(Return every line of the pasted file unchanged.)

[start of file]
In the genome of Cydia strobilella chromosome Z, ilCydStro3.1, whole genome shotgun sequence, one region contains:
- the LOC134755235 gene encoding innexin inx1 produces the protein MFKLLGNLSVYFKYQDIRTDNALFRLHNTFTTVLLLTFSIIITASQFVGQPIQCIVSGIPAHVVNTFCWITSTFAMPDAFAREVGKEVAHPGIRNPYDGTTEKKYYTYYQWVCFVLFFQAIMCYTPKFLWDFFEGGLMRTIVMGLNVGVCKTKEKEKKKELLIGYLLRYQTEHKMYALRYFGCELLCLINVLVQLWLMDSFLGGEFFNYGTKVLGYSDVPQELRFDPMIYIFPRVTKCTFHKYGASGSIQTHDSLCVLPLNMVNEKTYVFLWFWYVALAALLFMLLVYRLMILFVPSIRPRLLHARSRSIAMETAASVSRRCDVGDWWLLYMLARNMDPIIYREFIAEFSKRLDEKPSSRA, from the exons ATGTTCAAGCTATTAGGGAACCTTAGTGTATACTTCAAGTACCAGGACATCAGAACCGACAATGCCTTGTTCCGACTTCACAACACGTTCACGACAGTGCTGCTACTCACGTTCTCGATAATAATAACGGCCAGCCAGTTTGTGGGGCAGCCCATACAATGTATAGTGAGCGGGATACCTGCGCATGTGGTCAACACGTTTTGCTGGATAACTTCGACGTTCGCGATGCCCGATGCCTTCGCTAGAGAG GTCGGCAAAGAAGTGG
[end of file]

In the genome of Cydia strobilella chromosome Z, ilCydStro3.1, whole genome shotgun sequence, one region contains:
- the LOC134755235 gene encoding innexin inx1 produces the protein MFKLLGNLSVYFKYQDIRTDNALFRLHNTFTTVLLLTFSIIITASQFVGQPIQCIVSGIPAHVVNTFCWITSTFAMPDAFAREVGKEVAHPGIRNPYDGTTEKKYYTYYQWVCFVLFFQAIMCYTPKFLWDFFEGGLMRTIVMGLNVGVCKTKEKEKKKELLIGYLLRYQTEHKMYALRYFGCELLCLINVLVQLWLMDSFLGGEFFNYGTKVLGYSDVPQELRFDPMIYIFPRVTKCTFHKYGASGSIQTHDSLCVLPLNMVNEKTYVFLWFWYVALAALLFMLLVYRLMILFVPSIRPRLLHARSRSIAMETAASVSRRCDVGDWWLLYMLARNMDPIIYREFIAEFSKRLDEKPSSRA, from the exons ATGTTCAAGCTATTAGGGAACCTTAGTGTATACTTCAAGTACCAGGACATCAGAACCGACAATGCCTTGTTCCGACTTCACAACACGTTCACGACAGTGCTGCTACTCACGTTCTCGATAATAATAACGGCCAGCCAGTTTGTGGGGCAGCCCATACAATGTATAGTGAGCGGGATACCTGCGCATGTGGTCAACACGTTTTGCTGGATAACTTCGACGTTCGCGATGCCCGATGCCTTCGCTAGAGAG GTCGGCAAAGAAGTGG